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the surrounding landscape is so eminently calculated to draw forth. Here, undisturbed by the doubts which must invade the mind with regard to the identity of the different sacred places pointed out below, you can leisurely survey the whole prospect, and take in at a glance the theatre of the great events in Jewish history ; and of all the interesting circumstances attending the close of our Saviour's life. Although the frail structures of men soon pass away, yet these rocks, and the neighbouring eminences upon which stood the ancient Jerusalem, “ the city of David,” still remain. Here, or shortly distant, must be the spot where “ Jesus sat upon the Mount of Olives over against the temple," and all this ground he must oft have traversed, "for he was wont to go to the Mount of Olives, and his disciples with him.” On such a spot, when the traveller beholds the desolation and bleakness that reign around, meditates on the A prophecy of destruction, and of him who prophesied, more so. lemn and spiritual thoughts must crowd the bosom, than even when he enters “ the sepulchres of the kings."

LONDON FASHIONS FOR THE MONTH.

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The spring fashions are now appearing in all their elegant simplicity. Certainly nothing can be prettier or more tasteful than the bonnets that have just come out. Our fair readers will find that our anticipations with respect to materials have been correct. Chip, or as it is termed, rice straw, will be quite as much in vogue as we predicted. The brims of bonnets are still very small, and made to descend low on the cheeks; the crowns are placed very low : this is a generally becoming shape, and will doubtless retain its vogue, but with modifications, during the summer. A few, but as yet very few hats of Italian straw have appeared ; the brims are more open, and somewhat larger than others; they are generally trimmed with ribbons to correspond, and white feathers on the exterior. The interior of the brim is decorated with very light gerbes of white or pink flowers. We have seen a few trimmed with bouquets of the delicate Indian rose, placed very low at the bottom of the crown upon the brim. We particularly admired some pale saffroncoloured

pou

de soie bonnets with brims rather more open than we have spoken of above, but very small, and quite round; the bonnet is partially covered with an illusion scarf, forming a voilette, and retained in folds on one side by a bouquet of saffron blossoms; two palmas formed of blossoms to correspond,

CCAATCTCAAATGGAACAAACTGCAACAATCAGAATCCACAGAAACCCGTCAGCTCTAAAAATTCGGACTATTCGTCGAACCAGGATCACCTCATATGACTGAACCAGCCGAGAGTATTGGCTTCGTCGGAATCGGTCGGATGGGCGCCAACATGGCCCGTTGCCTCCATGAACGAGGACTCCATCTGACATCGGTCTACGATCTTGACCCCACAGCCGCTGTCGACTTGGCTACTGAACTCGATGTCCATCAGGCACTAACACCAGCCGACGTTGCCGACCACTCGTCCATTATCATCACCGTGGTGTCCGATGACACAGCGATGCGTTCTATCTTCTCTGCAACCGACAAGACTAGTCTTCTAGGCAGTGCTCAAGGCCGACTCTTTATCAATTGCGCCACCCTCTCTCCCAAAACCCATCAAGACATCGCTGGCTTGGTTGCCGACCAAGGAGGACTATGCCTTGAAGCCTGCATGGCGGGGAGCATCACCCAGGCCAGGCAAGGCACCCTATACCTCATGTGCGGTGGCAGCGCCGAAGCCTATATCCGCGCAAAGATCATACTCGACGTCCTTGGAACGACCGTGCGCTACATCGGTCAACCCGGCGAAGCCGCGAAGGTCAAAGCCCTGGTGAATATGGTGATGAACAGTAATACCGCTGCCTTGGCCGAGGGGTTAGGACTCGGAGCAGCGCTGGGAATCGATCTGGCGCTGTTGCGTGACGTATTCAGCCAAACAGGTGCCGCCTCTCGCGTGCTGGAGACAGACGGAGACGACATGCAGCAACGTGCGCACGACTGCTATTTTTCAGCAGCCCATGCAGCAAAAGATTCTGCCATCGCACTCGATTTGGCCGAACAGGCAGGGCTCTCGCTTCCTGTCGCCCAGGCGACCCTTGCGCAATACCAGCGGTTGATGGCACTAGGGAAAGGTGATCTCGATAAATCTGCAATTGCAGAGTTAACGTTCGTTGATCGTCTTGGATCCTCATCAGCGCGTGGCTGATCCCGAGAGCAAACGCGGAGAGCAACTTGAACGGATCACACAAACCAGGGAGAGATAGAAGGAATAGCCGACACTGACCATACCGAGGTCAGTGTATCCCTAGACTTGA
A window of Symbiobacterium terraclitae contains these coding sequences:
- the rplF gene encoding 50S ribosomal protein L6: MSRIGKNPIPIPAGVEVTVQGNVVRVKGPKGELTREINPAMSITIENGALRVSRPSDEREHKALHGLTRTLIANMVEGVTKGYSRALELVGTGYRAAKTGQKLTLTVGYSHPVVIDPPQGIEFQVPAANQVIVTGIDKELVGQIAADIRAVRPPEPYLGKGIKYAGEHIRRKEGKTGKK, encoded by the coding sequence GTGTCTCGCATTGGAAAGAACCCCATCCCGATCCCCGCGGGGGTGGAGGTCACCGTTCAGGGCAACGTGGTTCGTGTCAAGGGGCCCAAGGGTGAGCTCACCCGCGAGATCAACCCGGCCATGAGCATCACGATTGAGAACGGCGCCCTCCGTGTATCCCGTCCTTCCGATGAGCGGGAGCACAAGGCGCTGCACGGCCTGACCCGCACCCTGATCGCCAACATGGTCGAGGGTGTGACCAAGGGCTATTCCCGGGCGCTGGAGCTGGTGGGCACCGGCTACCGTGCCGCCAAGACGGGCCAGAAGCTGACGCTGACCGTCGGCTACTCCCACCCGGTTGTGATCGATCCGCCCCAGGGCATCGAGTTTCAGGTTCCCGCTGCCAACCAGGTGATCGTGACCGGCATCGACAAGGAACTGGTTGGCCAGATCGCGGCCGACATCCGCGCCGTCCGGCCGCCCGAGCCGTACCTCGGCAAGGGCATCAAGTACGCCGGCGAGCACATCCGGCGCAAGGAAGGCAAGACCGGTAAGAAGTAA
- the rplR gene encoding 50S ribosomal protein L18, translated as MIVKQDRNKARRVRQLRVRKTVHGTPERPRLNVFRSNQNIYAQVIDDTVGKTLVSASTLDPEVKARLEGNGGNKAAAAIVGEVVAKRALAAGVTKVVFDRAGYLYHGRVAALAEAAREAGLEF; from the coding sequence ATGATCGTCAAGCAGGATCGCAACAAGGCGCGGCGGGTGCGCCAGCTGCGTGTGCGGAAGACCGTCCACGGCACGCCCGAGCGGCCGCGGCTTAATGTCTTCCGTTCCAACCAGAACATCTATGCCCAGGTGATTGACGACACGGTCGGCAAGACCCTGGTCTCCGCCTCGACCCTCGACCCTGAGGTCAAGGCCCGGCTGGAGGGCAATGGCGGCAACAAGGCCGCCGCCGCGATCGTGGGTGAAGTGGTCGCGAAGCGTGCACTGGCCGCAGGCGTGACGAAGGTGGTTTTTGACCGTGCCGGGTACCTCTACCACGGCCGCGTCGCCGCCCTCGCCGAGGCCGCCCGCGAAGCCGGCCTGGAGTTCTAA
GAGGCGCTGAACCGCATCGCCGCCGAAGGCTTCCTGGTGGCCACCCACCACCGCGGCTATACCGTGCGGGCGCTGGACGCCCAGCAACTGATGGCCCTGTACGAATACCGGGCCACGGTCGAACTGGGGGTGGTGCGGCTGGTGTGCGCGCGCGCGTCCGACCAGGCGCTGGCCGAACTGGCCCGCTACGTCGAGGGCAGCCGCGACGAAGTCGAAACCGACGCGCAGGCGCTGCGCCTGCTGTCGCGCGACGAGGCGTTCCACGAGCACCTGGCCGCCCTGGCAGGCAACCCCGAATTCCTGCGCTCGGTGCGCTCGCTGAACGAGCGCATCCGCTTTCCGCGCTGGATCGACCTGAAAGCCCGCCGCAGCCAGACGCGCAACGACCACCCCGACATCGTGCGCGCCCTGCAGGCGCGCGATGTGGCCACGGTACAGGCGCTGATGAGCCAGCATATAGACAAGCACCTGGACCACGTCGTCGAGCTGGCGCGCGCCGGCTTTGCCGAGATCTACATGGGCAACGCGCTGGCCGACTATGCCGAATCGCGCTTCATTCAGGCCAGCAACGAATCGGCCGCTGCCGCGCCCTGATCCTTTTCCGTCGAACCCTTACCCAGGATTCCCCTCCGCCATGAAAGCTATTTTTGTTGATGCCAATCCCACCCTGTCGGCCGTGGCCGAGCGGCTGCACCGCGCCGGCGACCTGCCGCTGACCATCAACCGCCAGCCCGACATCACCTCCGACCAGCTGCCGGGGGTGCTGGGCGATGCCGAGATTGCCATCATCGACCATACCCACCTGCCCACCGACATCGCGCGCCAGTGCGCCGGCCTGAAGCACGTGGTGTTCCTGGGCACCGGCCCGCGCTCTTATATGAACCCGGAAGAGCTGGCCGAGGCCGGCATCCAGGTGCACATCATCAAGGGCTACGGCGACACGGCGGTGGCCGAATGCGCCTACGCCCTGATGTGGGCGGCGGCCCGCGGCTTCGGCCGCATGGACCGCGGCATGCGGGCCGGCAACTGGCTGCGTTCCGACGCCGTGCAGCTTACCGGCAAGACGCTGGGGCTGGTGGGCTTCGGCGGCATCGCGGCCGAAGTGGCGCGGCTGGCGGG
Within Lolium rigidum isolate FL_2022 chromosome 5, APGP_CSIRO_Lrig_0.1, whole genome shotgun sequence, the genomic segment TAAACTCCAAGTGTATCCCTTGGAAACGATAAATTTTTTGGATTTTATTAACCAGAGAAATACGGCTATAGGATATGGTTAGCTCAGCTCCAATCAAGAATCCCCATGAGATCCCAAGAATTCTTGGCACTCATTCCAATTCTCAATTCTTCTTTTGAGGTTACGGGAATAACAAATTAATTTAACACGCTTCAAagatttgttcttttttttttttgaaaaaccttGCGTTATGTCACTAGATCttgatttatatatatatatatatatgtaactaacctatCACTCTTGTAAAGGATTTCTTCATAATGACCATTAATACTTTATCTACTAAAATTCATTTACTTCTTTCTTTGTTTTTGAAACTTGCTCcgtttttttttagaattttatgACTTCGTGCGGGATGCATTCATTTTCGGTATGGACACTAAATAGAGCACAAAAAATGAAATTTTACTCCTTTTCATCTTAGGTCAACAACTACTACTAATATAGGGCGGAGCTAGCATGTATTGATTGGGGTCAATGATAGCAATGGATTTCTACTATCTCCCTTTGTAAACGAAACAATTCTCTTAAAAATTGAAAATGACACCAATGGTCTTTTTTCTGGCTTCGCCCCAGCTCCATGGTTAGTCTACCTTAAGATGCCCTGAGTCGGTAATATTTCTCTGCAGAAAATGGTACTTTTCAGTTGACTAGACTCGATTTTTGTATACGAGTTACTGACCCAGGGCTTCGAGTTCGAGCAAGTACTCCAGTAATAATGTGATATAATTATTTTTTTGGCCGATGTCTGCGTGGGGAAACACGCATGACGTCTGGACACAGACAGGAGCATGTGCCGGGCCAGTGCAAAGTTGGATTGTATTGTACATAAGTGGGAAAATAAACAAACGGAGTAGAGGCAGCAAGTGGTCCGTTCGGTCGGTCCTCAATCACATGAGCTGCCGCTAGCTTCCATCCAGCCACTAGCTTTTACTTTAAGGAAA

ornamented the interior of the brim. Several drawn bonnets have appeared, but nothing is yet decided as to their vogue. We have seen some of white pou de soie, and also lilac and blue that we considered very pretty ; they were finished round the top of the crown, and also at the edge of the brim with bouillonnée arranged in a kind of twist in a very novel manner; the ribbons corresponded with the colour of the bonnet : the white ones trimmed with sprigs of red lilac, and the lilac ones with sprigs of white ; bell flowers of a corresponding colour adorned the blue ; the interior of the brims were simply ornamented with coques of white tulle. Lace curtain veils (we mean, white lace ones) are expected to be a great deal in vogue.

Embroidered muslin mantelets begin to be very generally worn; they are lined with coloured silk, and trimmed with lace. The most novel are made smaller than those of last year, but in other respects we do not perceive much difference in their form. Black lace square shawls also are expected to have considerable vogue; and rich silk scarfs trimmed with fringe of a new kind will be very fashionable. It is not, nowever, possible to say what will predominate till towards the end of May, as much must depend upon the weather.

This will not be the case with regard to the materials of dresses, they are already fixed. Silks, and especially foulards predominate in carriage dress ; this material is now, indeed, brought to the highest degree of perfection, and the patterns are prettier than ever. We have them plaided, figured, striped, and what is perhaps the prettiest of all, in satin patterns.